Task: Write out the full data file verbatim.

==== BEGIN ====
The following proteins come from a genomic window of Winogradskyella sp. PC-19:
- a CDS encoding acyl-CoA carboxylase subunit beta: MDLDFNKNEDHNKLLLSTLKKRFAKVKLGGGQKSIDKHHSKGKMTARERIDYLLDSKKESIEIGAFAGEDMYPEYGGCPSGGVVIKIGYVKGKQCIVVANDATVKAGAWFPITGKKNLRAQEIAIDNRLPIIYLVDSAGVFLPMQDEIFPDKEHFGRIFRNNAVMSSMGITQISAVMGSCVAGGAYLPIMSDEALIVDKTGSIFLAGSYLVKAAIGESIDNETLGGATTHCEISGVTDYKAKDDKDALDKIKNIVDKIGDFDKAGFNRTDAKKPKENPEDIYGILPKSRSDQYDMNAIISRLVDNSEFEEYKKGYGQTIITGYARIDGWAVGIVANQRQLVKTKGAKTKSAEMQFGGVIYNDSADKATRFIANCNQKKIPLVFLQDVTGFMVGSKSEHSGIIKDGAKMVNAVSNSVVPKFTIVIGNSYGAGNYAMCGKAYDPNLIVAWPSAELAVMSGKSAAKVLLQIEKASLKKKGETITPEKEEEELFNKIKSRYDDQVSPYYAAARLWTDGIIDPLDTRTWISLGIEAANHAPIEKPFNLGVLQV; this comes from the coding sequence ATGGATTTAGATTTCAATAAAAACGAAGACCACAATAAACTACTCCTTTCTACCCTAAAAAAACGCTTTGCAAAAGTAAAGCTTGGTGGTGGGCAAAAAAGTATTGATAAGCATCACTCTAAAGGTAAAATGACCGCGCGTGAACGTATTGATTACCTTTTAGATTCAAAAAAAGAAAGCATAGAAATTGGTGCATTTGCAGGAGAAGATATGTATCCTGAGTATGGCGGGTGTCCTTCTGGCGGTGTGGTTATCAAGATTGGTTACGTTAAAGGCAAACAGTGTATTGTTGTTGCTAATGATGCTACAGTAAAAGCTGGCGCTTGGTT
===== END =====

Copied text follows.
The following proteins come from a genomic window of Winogradskyella sp. PC-19:
- a CDS encoding acyl-CoA carboxylase subunit beta: MDLDFNKNEDHNKLLLSTLKKRFAKVKLGGGQKSIDKHHSKGKMTARERIDYLLDSKKESIEIGAFAGEDMYPEYGGCPSGGVVIKIGYVKGKQCIVVANDATVKAGAWFPITGKKNLRAQEIAIDNRLPIIYLVDSAGVFLPMQDEIFPDKEHFGRIFRNNAVMSSMGITQISAVMGSCVAGGAYLPIMSDEALIVDKTGSIFLAGSYLVKAAIGESIDNETLGGATTHCEISGVTDYKAKDDKDALDKIKNIVDKIGDFDKAGFNRTDAKKPKENPEDIYGILPKSRSDQYDMNAIISRLVDNSEFEEYKKGYGQTIITGYARIDGWAVGIVANQRQLVKTKGAKTKSAEMQFGGVIYNDSADKATRFIANCNQKKIPLVFLQDVTGFMVGSKSEHSGIIKDGAKMVNAVSNSVVPKFTIVIGNSYGAGNYAMCGKAYDPNLIVAWPSAELAVMSGKSAAKVLLQIEKASLKKKGETITPEKEEEELFNKIKSRYDDQVSPYYAAARLWTDGIIDPLDTRTWISLGIEAANHAPIEKPFNLGVLQV; this comes from the coding sequence ATGGATTTAGATTTCAATAAAAACGAAGACCACAATAAACTACTCCTTTCTACCCTAAAAAAACGCTTTGCAAAAGTAAAGCTTGGTGGTGGGCAAAAAAGTATTGATAAGCATCACTCTAAAGGTAAAATGACCGCGCGTGAACGTATTGATTACCTTTTAGATTCAAAAAAAGAAAGCATAGAAATTGGTGCATTTGCAGGAGAAGATATGTATCCTGAGTATGGCGGGTGTCCTTCTGGCGGTGTGGTTATCAAGATTGGTTACGTTAAAGGCAAACAGTGTATTGTTGTTGCTAATGATGCTACAGTAAAAGCTGGCGCTTGGTT